Writing Coaching Blog

Student Holding Pen
As we reach the point of the semester that is the root cause of headaches, hair-pulling, and occasional tears, it is good to find ways to take care of ourselves in the face of midterm season.  Some people find that exercise helps lower their stress; others prefer yoga and meditation.  I personally recommend journaling - and I'm not necessarily talking about "Dear Diary...", although such an opening isn't inappropriate.  Writing aids you in collecting and organizing your thoughts - it concretizes the nebulous mass of thoughts that is always swirling about in our heads.  It gives us something to see: "Oh, that's what's on my mind."  It can be as simple as a to-do list when you feel you have... Continued
Two Students and Laptop
Modifiers are words or phrases used to provide details about an action or event. Many times we incorrectly place the modifier, ultimately altering the meaning of the sentence. Incorrect: The distance runner almost jogged the perimeter of the whole town. Correct: The distance runner jogged the perimeter of almost the whole town. In the incorrect example above, the sentence implies that the distance runner was going to run the distance of the whole town, but did not. On the other hand, the correct version of the sentence suggests that the distance runner did in fact runner, but not quite the perimeter of the whole town. Incorrect: After January 1st, Dad said he would shave his mustache.... Continued
Teacher and Students
Commas are a necessary part of any academic essay, yet their usage remains elusive to many students and what otherwise might be a strong paper is tarnished by improper comma placement.  There is a balance – an art – to using commas and other punctuation.  Becoming familiar with how commas are used in writing can greatly assist students in editing their own writing, in addition to saving time when visiting the Rutgers Learning Centers.   Separate clauses: Fragments and Run-Ons Commas are often erroneously used as separation between independent clauses, or replaced by periods to divide dependent clauses.  This results in run-on sentences and sentence fragments, respectively... Continued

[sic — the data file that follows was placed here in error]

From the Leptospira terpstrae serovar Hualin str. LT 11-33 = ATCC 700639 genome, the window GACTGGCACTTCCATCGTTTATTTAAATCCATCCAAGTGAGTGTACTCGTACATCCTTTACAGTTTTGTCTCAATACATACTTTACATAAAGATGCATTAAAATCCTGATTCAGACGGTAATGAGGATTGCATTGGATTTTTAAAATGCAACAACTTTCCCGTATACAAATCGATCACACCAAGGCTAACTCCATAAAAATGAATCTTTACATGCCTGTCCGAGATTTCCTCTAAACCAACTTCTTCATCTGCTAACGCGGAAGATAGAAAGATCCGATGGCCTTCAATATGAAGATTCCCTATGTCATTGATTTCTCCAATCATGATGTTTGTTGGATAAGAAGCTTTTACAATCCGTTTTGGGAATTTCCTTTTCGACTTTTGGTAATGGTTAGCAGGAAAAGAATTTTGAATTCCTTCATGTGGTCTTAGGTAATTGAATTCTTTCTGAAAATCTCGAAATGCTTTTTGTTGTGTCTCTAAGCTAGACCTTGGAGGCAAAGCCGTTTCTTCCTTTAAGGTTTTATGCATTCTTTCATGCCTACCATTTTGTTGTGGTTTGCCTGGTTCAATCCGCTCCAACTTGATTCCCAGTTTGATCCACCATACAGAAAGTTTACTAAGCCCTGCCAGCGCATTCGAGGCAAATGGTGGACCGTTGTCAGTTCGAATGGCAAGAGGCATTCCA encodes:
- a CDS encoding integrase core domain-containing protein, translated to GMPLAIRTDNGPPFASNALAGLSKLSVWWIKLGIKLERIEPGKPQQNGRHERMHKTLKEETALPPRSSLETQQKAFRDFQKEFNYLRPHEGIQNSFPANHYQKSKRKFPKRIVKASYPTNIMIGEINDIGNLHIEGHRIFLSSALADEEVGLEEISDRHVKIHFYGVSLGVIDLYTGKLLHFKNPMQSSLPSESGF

Two Students and Laptop
The verb to be is one of the vastly used verbs in the English language. It illustrates a condition of how an object or event is, was, or will be. Case in point, these past two sentences utilized four forms of to be verbs. Although it does not entail errors in writing, to be verbs significantly weaken an author’s message. Look out for some of these common to be verbs: am, is, are was, were be, been, being do, does, doing should, could, would Implement strong verbs to concisely develop an argument with argument and a clear stance. Words like should, could, and would add uncertainty rather by removing a firm stance on personal opinion in thesis-driven papers. Consider the examples below to... Continued
Student holding pen
You might not be aware of this, but chances are good that some of your sentences contain zombie nouns, those lifeless abstract nouns that lurk and drain the energy out of your writing.  The writer scholar Helen Sword coined the term and put together a clever video that shows you how to spot and replace them with life-affirming active verbs.